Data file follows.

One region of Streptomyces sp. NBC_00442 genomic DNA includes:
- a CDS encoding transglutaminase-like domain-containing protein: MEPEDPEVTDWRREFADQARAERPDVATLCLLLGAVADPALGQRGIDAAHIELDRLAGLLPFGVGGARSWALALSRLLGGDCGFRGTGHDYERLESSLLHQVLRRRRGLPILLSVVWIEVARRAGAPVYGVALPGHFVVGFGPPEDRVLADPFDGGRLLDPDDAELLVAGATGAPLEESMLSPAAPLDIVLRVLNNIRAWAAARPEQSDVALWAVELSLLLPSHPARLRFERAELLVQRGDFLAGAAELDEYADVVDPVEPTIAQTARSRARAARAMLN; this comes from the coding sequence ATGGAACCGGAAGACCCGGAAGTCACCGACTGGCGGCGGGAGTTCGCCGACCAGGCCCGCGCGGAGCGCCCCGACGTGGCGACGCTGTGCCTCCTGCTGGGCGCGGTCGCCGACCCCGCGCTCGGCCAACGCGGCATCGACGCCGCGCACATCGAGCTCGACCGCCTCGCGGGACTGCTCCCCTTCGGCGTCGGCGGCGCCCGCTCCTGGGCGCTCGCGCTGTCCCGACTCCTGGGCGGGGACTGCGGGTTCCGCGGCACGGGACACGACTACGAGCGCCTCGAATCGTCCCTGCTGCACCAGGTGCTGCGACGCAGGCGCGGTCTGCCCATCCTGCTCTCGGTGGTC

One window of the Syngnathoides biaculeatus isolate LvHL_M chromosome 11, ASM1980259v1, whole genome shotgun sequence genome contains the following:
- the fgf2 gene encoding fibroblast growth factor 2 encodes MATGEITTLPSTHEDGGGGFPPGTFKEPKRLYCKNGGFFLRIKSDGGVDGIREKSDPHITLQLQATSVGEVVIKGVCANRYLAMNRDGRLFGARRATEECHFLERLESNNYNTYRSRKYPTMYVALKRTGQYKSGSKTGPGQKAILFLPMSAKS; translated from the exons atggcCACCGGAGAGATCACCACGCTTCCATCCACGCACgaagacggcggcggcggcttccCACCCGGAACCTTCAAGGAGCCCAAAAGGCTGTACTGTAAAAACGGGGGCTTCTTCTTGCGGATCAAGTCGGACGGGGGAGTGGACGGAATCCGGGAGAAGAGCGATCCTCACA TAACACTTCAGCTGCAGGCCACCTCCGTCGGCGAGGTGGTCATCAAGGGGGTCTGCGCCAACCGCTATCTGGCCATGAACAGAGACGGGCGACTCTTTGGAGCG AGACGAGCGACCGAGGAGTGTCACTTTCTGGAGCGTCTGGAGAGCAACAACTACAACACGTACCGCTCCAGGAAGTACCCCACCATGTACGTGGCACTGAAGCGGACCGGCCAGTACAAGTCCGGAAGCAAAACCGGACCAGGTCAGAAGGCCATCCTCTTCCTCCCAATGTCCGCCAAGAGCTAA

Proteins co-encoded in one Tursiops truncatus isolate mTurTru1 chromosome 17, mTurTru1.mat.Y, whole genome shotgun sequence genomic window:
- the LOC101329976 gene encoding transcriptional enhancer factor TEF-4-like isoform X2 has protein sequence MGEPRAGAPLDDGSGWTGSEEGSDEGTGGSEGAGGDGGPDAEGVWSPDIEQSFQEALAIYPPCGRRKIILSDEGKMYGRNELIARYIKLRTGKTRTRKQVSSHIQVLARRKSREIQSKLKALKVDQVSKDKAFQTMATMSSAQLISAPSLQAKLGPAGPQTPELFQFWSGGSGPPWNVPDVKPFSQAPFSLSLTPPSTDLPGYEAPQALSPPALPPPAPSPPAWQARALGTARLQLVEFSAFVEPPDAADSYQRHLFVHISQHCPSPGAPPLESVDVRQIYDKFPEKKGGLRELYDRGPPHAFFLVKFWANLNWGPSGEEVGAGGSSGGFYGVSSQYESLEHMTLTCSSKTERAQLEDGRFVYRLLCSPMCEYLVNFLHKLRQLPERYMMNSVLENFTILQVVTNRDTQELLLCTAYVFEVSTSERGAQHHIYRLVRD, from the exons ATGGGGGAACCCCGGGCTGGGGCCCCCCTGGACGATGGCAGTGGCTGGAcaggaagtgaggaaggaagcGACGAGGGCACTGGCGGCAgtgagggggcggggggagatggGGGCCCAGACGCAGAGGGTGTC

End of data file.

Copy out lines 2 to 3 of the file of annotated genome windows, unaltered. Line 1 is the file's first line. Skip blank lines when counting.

- a CDS encoding transglutaminase-like domain-containing protein: MEPEDPEVTDWRREFADQARAERPDVATLCLLLGAVADPALGQRGIDAAHIELDRLAGLLPFGVGGARSWALALSRLLGGDCGFRGTGHDYERLESSLLHQVLRRRRGLPILLSVVWIEVARRAGAPVYGVALPGHFVVGFGPPEDRVLADPFDGGRLLDPDDAELLVAGATGAPLEESMLSPAAPLDIVLRVLNNIRAWAAARPEQSDVALWAVELSLLLPSHPARLRFERAELLVQRGDFLAGAAELDEYADVVDPVEPTIAQTARSRARAARAMLN; this comes from the coding sequence ATGGAACCGGAAGACCCGGAAGTCACCGACTGGCGGCGGGAGTTCGCCGACCAGGCCCGCGCGGAGCGCCCCGACGTGGCGACGCTGTGCCTCCTGCTGGGCGCGGTCGCCGACCCCGCGCTCGGCCAACGCGGCATCGACGCCGCGCACATCGAGCTCGACCGCCTCGCGGGACTGCTCCCCTTCGGCGTCGGCGGCGCCCGCTCCTGGGCGCTCGCGCTGTCCCGACTCCTGGGCGGGGACTGCGGGTTCCGCGGCACGGGACACGACTACGAGCGCCTCGAATCGTCCCTGCTGCACCAGGTGCTGCGACGCAGGCGCGGTCTGCCCATCCTGCTCTCGGTGGTC

One window of the Syngnathoides biaculeatus isolate LvHL_M chromosome 11, ASM1980259v1, whole genome shotgun sequence genome contains the following: